The origin of certain place names in the United States (Google eBook)

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Govt. Print. Off., 1905 - Names, Geographical - 334 pages
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Page 336 - Results of primary triangulation and primary traverse, fiscal year 1902-3, by SS Gannett. 1904. 328pp., Ipl. 248. Gazetteer of Indian Territory, by Henry Gannett. 1904. 70 pp. 258. The origin of certain place names in the United States (second edition), by Henry Gannett. 1905.
Page 14 - Iteyond the Rocky Mountains and the Far West, by Washington Irving, 1850. Yellowstone Park, by HM Chittenden. Geographic Names as Monuments of History: Transactions of the Oneida Historical Society, No. 5, 1889-1892. Report of Reconnaissance of Northwestern Wyoming, including the Yellow-stone Park, in 1873, by William A. Jones, 1875. Exploration of the Colorado River of the West, by JW Powell, 1875. Report upon the Colorado River of the West, by Joseph C. Ives: Thirty-sixth Congress, Senate document....
Page 223 - Newfane; town in Windham County, Vermont, said to have been named for Thomas Fane, one of the "men of Kent.
Page 335 - Fitch. 1900. 141 pp., 1 pi. 181. Results of primary triangulation and primary traverse, fiscal year 1900-1901, by HM Wilson, JH Renshawe, EM Douglas, and KU Goode.
Page 311 - ... in Albany County, New York, named for Theodore Voorhees, director of the Delaware and Lackawanna Railroad. Waas; mountain in Utah, named for a Ute Indian chief. Wabash; county in Illinois, county, and city in same county, in Indiana, and river traversing both .States. From the Indian word, wuabachr, meaning "cloud borne by an equinoctial wind," or, according to another authority, "white water.
Page 123 - Maine, so named from the beauty of their fields. Fairplay; town in Park County, Colorado, established by gold miners who named it as a living reproof to their "grab-all" neighbors. Faison; town in Duplin County, North Carolina, named for a prominent family. Fall; river in Massachusetts, so named because it is only about 2 miles in length and falls about 140 feet in a half mile. Fall River; city in Bristol County, Massachusetts, situated on the Fall River.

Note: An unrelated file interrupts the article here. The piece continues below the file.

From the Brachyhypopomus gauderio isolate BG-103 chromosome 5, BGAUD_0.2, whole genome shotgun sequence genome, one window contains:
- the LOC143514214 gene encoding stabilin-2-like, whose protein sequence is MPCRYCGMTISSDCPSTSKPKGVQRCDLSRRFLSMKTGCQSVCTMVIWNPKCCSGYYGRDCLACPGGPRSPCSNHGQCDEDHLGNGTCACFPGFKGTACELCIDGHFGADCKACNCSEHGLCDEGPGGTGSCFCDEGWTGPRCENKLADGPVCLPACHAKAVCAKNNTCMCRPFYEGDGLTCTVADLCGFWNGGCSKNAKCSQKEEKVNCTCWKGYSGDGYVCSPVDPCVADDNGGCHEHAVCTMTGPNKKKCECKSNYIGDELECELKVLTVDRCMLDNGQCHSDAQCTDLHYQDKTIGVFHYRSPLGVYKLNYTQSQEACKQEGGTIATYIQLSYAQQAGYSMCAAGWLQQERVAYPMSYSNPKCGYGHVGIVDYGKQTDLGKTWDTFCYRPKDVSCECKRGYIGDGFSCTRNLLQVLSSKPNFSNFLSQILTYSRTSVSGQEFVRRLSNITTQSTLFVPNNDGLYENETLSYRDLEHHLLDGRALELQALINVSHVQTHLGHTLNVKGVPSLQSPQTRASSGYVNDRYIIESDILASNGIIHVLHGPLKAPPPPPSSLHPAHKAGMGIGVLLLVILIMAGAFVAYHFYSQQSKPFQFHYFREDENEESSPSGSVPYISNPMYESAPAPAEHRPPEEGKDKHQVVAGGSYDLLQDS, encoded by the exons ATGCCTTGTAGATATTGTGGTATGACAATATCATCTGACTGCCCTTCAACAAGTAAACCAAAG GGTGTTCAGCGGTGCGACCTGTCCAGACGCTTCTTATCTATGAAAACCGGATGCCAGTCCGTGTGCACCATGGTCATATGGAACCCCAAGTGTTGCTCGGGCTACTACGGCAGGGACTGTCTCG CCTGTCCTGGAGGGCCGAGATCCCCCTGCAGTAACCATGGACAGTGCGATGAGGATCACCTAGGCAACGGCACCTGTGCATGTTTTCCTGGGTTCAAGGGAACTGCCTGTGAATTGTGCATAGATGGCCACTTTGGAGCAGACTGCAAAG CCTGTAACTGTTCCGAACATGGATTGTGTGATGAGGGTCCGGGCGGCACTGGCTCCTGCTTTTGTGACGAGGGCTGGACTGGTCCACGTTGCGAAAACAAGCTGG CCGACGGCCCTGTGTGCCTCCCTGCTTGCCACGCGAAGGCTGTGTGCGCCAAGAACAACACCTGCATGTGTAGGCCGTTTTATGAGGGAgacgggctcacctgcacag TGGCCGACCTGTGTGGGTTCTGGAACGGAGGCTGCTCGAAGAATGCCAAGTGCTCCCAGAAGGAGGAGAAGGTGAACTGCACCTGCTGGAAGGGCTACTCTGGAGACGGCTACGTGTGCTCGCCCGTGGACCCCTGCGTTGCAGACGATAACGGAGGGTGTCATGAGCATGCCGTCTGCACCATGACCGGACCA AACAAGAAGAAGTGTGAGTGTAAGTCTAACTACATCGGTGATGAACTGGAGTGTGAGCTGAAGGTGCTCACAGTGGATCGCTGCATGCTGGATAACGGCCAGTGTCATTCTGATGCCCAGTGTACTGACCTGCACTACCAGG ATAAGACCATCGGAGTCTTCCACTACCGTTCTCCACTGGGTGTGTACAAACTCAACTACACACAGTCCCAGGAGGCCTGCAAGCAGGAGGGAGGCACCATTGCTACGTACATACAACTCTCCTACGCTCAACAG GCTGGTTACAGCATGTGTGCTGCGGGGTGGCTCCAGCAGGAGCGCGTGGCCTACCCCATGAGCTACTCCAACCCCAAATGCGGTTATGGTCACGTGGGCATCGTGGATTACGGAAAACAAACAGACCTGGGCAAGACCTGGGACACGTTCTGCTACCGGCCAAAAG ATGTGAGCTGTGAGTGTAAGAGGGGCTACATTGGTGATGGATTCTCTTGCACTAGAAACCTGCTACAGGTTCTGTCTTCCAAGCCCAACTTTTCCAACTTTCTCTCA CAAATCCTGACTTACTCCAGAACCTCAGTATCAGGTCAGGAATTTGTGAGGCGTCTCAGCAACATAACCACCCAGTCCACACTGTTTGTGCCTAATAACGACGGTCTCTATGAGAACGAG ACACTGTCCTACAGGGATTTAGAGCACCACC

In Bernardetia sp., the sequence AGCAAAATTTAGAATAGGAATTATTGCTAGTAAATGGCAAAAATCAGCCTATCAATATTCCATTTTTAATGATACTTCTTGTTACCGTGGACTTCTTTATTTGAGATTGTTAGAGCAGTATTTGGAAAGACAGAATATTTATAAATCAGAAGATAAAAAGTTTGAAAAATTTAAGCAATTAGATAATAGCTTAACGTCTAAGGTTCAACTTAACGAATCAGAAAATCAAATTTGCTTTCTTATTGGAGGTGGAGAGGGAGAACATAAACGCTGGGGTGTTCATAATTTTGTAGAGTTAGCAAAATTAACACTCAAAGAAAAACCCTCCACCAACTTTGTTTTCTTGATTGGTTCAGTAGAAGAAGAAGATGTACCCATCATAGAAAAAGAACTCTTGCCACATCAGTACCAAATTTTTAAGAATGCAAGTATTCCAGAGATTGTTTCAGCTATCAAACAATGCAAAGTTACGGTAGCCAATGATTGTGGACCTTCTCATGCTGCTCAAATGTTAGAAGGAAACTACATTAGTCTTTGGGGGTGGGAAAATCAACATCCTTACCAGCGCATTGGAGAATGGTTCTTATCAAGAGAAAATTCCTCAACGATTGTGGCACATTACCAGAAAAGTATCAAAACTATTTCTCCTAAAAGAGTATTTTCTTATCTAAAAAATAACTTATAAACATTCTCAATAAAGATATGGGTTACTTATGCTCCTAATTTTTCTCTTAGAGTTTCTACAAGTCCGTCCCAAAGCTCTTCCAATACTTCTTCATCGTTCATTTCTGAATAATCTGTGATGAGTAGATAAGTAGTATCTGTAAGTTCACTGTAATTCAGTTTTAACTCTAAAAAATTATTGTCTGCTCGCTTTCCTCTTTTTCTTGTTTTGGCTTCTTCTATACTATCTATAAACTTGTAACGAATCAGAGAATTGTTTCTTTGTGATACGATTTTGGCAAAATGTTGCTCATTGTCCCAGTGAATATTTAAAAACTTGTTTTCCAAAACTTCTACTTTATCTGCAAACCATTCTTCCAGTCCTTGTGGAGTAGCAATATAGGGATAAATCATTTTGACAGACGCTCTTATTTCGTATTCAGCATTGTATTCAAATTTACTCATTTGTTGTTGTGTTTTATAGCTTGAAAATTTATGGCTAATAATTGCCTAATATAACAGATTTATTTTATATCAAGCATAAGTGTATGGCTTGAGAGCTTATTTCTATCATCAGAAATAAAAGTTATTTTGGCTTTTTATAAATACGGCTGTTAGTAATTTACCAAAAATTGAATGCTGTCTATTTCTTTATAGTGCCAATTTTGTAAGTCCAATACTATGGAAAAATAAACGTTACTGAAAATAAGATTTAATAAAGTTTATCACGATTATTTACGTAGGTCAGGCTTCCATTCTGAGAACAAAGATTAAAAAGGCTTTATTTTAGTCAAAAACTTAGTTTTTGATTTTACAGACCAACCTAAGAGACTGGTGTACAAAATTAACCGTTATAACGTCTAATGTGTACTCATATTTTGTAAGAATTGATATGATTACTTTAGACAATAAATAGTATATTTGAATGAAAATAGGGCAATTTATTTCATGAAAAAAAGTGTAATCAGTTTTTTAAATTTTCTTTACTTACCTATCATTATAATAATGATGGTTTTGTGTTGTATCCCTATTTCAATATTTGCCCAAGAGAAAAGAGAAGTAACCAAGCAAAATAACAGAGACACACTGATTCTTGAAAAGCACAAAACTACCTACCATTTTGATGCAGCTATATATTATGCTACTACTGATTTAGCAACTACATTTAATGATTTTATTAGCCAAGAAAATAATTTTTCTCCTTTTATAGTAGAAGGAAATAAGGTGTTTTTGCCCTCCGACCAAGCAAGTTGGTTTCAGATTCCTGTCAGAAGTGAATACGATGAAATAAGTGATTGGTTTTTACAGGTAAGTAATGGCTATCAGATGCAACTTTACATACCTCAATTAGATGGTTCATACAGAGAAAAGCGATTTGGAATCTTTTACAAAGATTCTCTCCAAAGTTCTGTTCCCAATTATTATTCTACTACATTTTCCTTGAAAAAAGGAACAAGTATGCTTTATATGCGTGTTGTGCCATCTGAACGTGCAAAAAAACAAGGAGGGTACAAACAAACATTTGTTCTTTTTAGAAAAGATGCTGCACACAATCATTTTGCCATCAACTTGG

Page 229 - Ogden; city in Riley County, Kansas, named for Maj. EA Ogden, United States Army. Ogden; town in Monroe County, New York, named for William Ogden, the son-inlaw of the proprietor. Ogden; city in Weber County, river, canyon, and valley in Utah, named for an old mountaineer of the Hudson Bay Company, Peter Skeen Ogden. Ogdensburg; city in St. Lawrence County, New York, named for its original proprietor. rOgema; town in Price County, Wisconsin; jOgemaw; county in Michigan. Derived from an Ojibwa Indian...
Page 259 - County, Connecticut. A corruption of the Indian word, Wonkemaug, meaning "crooked fishing place." Ravalli; county in Montana, named for a Catholic priest. Ravenna; village in Portage County, Ohio, named for the city in Italy. Ravenswood; town in Jackson County, West Virginia, named for the Ravensworths, a family of England, but misspelled by the engravers in making the first maps and never corrected. Rawhide; creek in Nebraska, said to be so named because a white man was flayed upon its banks by...
Page 80 - ... puckered moccasins." Other explanations are "he overcomes," or "he surmounts obstacles." Chisago; county in Minnesota. An Indian word, possibly from the same source as Chicago. Chissescssick; rivers in Virginia and Georgia. An Indian word, meaning "the place of blue birds." Chittenango; creek and village in Madison County, New York. Morgan says it is an Indian word, meaning "where the sun shines out;" other authorities translate it "waters divide and run into.
Page 222 - ... of the Seventh Kansas Cavalry. Nesselroad; village in Jackson County, West Virginia, named for the first, postmaster. Nettle Carrier; creek and village in Overton County, Tennessee, named for a Cherokee Indian of local note. Nettleton; towns in...

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